By the 2010s, happiness critique had become a well-established concern of Swedish feminist comics. Titles of satirical comics such as Det kan alltid bli värre [It can always get worse] by Lotta Sjöberg, Allt kommer bli bra [Everything is going to be alright] and Måste carpa [Gotta seize the day] by Lisa Ewald, demonstrate the recognisability and currency of the theme of happiness. As Maria Margareta Österholm has argued, Ewald uses techniques such as collage to tie together cuteness with aggressivity, looking for example at pages in which ‘twisted versions of self-help’ (2018: 374) are used to emphasise images of grotesque femininity. In comparison to Ewald, Sjöberg uses a distinctive approach of comics craftivism to satirise the instance on happiness in contemporary culture. [3] Sjöberg’s Det kan alltid bli värre focuses explicitly on depression and the expectation of happiness in contemporary society. The book’s opening chapter, ‘Ett lyckligt liv’ [A happy life] begins with a definition of the word ‘lycklig’ [happy], ‘en känsla av att må mycket bra och känna sig tillfreds med sitt liv. Trots att det finns krig, rasism, mobbing, miljöförstöring, kvinnohat, homofobi, riskkapitalister, pedofiler, barnfattigdom, kärnkraftsavfall, barnarbetare, djurplågare, våld, cancer, död, förruttnelse, med mera’ [a feeling of doing very well and feeling satisfied with one’s life. Despite there being war, racism, bullying, environmental destruction, misogyny, homophobia, venture capitalists, pedophiles, child poverty, nuclear waste, child labourers, animal abusers, violence, cancer, death, corruption, and more] (2014, 8). In Sjöberg’s work, happiness as the ultimate form of fulfilment in life sits uneasily with the ongoing injustices of contemporary society.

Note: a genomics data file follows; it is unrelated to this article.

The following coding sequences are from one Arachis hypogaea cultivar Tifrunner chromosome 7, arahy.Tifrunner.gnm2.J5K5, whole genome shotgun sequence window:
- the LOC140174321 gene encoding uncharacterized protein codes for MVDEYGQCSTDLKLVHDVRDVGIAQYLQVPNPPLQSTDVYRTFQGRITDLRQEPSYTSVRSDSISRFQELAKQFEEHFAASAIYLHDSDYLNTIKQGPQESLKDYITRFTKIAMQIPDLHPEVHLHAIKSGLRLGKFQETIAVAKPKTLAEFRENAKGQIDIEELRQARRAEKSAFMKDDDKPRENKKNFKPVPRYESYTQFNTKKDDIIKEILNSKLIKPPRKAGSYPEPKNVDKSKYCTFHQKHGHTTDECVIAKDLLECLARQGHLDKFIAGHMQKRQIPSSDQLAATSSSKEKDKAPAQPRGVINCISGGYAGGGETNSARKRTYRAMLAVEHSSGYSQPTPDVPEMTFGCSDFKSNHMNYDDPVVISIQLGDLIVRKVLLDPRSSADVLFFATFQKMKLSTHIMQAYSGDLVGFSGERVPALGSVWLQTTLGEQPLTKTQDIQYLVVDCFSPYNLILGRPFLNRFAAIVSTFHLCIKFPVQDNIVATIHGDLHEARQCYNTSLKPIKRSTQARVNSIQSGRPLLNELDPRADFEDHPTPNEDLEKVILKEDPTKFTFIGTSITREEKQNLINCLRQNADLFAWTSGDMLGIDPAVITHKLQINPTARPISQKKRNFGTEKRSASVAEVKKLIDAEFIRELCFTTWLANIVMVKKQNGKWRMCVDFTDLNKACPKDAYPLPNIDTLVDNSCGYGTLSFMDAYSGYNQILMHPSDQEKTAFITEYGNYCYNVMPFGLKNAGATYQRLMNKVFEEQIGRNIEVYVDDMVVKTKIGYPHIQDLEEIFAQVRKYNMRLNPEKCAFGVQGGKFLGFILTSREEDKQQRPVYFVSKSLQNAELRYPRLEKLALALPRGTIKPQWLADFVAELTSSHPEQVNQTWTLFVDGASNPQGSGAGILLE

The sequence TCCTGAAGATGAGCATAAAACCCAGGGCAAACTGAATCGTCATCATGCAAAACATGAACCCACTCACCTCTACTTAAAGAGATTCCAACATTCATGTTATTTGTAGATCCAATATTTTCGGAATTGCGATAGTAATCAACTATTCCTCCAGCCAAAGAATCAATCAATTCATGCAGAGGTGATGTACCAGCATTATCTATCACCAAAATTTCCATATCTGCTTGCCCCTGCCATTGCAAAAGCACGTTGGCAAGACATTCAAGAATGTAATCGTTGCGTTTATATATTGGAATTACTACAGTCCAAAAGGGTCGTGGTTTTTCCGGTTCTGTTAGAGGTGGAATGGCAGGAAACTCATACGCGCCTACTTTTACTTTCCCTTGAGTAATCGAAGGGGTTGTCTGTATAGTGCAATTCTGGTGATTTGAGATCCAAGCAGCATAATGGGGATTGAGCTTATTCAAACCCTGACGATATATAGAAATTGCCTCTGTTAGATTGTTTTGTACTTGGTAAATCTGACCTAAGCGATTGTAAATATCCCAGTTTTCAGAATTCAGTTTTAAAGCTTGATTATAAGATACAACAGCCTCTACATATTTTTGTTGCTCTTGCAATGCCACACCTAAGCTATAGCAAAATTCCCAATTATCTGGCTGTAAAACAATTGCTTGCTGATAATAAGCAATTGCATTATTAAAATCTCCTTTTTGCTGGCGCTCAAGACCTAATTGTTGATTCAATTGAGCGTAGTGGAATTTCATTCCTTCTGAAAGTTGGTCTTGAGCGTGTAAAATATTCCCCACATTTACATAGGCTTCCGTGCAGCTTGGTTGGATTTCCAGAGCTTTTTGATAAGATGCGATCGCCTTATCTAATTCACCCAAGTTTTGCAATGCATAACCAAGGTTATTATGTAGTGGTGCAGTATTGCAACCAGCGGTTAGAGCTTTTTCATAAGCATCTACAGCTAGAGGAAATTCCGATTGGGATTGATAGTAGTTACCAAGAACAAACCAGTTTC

As we have seen, by the time of Ewald’s and Sjöberg’s works in the 2010s, happiness culture had become widespread concerns of the Swedish feminist comics scene, immediately recognisable as a recurrent target for satire and critique. These comics and graphic novels published since the late-1990s adopt somewhat different approaches to the theme of happiness, but each contribute to a broader discussion of happiness culture and its consequences from a feminist perspective. In what follows, we closely analyse three particular examples of comics in which the critique of happiness is further developed.

Misery & Community in Åsa Grennvall’s Mie